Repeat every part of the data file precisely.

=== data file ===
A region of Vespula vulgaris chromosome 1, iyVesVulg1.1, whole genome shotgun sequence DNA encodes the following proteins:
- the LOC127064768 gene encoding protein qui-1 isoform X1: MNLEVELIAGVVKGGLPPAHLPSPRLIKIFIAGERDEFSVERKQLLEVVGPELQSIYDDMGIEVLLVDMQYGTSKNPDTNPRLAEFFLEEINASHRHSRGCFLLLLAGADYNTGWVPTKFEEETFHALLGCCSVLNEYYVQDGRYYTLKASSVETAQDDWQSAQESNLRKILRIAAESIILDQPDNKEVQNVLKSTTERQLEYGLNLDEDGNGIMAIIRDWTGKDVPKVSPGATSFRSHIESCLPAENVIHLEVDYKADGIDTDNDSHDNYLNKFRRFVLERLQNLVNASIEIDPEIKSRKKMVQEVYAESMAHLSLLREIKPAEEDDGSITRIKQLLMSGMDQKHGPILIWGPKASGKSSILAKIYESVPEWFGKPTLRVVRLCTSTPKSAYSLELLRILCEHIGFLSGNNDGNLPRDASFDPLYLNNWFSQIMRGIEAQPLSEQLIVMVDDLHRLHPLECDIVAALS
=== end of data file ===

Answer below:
A region of Vespula vulgaris chromosome 1, iyVesVulg1.1, whole genome shotgun sequence DNA encodes the following proteins:
- the LOC127064768 gene encoding protein qui-1 isoform X1: MNLEVELIAGVVKGGLPPAHLPSPRLIKIFIAGERDEFSVERKQLLEVVGPELQSIYDDMGIEVLLVDMQYGTSKNPDTNPRLAEFFLEEINASHRHSRGCFLLLLAGADYNTGWVPTKFEEETFHALLGCCSVLNEYYVQDGRYYTLKASSVETAQDDWQSAQESNLRKILRIAAESIILDQPDNKEVQNVLKSTTERQLEYGLNLDEDGNGIMAIIRDWTGKDVPKVSPGATSFRSHIESCLPAENVIHLEVDYKADGIDTDNDSHDNYLNKFRRFVLERLQNLVNASIEIDPEIKSRKKMVQEVYAESMAHLSLLREIKPAEEDDGSITRIKQLLMSGMDQKHGPILIWGPKASGKSSILAKIYESVPEWFGKPTLRVVRLCTSTPKSAYSLELLRILCEHIGFLSGNNDGNLPRDASFDPLYLNNWFSQIMRGIEAQPLSEQLIVMVDDLHRLHPLECDIVAALS